You learn a craft that 99.9 percent of people on this planet could never do. Cooking is a blend of precision, speed, accuracy, and efficiency. Most people don’t realize all the factors that go into cooking itself, before you even consider the dynamics of working in a busy kitchen. When you combine the two, it’s a true art that few people can handle as a profession.
There is a certain “flow” and an extreme sense of accomplishment during every service. As a cook, you’ll develop a specific flow of work—kind of like a high while you’re on the line cooking. These feelings of high and low, intense pressure, and a whole lot of other people relying on you will give you a constant rhythm and a great sense of success every single night.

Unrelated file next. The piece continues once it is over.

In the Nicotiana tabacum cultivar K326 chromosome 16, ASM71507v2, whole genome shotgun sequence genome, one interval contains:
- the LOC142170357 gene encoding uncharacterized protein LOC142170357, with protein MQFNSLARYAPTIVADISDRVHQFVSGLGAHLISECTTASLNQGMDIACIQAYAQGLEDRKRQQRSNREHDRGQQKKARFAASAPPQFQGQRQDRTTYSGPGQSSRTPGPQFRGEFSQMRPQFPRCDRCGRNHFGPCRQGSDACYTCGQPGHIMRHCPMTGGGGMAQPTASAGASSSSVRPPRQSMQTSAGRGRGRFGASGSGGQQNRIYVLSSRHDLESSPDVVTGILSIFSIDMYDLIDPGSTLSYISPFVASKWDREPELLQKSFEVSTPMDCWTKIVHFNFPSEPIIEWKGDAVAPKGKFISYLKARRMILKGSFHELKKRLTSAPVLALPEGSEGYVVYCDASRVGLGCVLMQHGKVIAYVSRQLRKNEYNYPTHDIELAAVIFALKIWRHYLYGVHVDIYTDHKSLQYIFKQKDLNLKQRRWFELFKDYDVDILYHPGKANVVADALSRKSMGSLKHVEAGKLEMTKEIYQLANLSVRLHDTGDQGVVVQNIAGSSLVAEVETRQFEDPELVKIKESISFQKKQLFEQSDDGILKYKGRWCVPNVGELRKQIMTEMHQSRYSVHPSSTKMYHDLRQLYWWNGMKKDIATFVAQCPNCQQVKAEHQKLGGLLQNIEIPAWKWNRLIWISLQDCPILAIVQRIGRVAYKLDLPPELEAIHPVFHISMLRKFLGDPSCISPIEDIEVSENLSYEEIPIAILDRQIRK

What is cooking, and what do chefs really do? The clutter of life and all the distractions in modern society put blinders on us and tend to prevent us from appreciating some of the most beautiful and simple things right in front of us. When you’re cooking, you can look at things for what they really are. Truthfully, it is absolutely amazing what we are doing. Man has been cooking since the dawn of time. The cavemen invented cooking while preparing animals over fire. There are very few things that every single person on this planet has in common—preparing and eating meals are universal activities that every human being does. What we as chefs have the ability to do on a daily basis is to take raw ingredients that the earth provides and craft them into anything we see fit. This is a phenomenal power to possess. There is a spiritual connection to the planet and life through cooking that is difficult to express in words. The fact that a local fisherman can stop by my restaurant with a fish he caught two hours ago and I can then craft his catch into a meal for people to enjoy in just a few hours is an incredible feeling that is both humbling and empowering at the same time.